TM: I think it is an oversimplification of what’s actually going on. The underlying problem of white supremacist violence was around long before Trump and it’s going to continue long after he’s gone. And I think as long as we try and make it about that person, it blocks us from actually getting to the root of what actually is going on in the hearts and minds of young people who are drawn into extremism. It gets us away from actually finding meaningful solutions.
DN: What can internet and social media companies do to address hate speech on their platforms but not cross the line of censorship and violating the First Amendment protections of free speech?
TM: I think it’s a real quagmire for tech companies. They can’t please everybody and where does it end? If it’s not on Facebook, it ends up on 4chan or 8chan (which has been shut down). But we can’t just sit back and say it’s their fault. We as individuals also come into play in who we are every day. Are we kind? Do we dehumanize people for the color of their skin or a completely different reason? It’s about who we choose to be in every moment of every day. Without that human component, I don’t think you get anywhere.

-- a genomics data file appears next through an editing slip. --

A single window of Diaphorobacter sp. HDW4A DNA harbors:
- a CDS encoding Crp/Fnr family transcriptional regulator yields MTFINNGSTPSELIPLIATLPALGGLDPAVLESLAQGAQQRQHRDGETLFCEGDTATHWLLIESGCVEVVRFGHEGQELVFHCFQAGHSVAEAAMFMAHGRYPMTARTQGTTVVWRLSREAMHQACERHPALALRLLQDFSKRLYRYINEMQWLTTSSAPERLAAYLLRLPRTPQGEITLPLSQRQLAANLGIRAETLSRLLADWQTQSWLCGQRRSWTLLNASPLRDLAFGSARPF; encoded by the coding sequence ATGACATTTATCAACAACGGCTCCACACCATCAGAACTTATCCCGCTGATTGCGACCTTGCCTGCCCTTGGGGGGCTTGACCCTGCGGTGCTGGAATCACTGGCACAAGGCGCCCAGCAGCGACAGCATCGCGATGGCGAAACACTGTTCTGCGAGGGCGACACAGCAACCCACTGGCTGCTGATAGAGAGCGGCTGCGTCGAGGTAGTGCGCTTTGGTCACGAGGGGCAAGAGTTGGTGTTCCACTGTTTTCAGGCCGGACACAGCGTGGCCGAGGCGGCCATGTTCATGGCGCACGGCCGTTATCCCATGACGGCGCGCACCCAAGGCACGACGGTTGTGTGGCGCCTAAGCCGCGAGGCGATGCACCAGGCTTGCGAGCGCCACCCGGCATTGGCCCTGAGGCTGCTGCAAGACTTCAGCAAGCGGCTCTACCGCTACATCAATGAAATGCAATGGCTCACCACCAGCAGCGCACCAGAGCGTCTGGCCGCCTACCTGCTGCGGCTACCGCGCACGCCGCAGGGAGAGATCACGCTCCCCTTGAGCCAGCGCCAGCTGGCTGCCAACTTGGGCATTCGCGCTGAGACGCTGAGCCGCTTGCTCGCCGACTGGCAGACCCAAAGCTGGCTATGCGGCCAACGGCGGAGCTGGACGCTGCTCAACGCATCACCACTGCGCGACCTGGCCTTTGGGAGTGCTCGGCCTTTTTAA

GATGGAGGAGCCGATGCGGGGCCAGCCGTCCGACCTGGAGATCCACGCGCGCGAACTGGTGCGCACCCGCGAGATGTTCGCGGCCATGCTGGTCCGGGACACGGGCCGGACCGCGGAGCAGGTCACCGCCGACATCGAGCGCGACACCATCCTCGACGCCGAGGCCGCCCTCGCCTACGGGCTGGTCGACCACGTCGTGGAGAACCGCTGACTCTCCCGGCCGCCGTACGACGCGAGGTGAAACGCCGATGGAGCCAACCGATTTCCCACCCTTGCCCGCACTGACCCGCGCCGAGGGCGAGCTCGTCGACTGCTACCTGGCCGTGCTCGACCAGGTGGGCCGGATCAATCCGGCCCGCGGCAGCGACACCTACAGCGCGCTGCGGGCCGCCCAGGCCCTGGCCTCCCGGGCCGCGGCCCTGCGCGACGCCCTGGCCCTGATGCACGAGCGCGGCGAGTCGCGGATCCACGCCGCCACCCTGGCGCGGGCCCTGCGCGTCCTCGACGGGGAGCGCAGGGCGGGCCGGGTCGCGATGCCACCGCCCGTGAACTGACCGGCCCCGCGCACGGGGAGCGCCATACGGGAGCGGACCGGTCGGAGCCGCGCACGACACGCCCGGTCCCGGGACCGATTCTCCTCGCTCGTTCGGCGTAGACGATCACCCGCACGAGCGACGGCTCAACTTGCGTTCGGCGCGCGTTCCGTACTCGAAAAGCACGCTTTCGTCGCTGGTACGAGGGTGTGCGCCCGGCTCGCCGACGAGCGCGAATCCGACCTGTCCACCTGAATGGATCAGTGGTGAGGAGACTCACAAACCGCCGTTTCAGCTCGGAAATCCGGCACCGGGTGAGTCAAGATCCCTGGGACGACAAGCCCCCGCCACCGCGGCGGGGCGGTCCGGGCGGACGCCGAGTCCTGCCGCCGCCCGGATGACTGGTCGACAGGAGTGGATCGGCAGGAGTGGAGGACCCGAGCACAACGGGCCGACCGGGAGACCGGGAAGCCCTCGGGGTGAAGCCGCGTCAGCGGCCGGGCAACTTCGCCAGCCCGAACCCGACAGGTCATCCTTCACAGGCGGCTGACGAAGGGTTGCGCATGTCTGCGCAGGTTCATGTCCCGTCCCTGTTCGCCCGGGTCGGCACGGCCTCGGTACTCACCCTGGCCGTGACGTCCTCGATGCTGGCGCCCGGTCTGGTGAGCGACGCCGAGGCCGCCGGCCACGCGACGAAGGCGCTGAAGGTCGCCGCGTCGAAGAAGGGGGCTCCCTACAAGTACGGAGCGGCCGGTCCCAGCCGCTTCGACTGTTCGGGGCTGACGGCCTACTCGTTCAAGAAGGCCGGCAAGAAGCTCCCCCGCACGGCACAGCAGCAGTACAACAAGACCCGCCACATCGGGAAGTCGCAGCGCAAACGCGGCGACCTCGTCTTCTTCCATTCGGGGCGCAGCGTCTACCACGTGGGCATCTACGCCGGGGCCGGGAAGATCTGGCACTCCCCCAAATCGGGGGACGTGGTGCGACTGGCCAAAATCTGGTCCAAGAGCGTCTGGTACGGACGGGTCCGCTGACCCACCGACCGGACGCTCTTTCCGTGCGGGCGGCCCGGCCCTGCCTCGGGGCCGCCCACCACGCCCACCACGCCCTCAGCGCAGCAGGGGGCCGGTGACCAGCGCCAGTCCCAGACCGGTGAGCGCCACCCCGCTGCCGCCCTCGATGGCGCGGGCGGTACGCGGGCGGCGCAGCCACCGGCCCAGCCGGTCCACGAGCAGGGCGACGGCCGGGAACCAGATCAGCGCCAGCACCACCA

DN: White supremacy ideology has been found to be a motive for the gunmen in several of the mass shootings in the past year. While your work in combatting violent extremism is gaining attention, do you feel hopeful the problem can be effectively addressed?
TM: I’m hopeful, but I think it’s going to get worse before it gets better. Our actions come from one of two places: fear or love. The challenge for society is to act bravely from a place of love, to go outside our comfort zone and see the humanity of someone who we couldn’t see before. People are getting sucked into the fear, but also people are tired of the fear. And I think there’s an incredible power of people to inspire other people. When I think of how I can walk into a synagogue, where I put a sticker on the door 30 years earlier as a neo-Nazi and have that congregation forgive me, that gives me hope.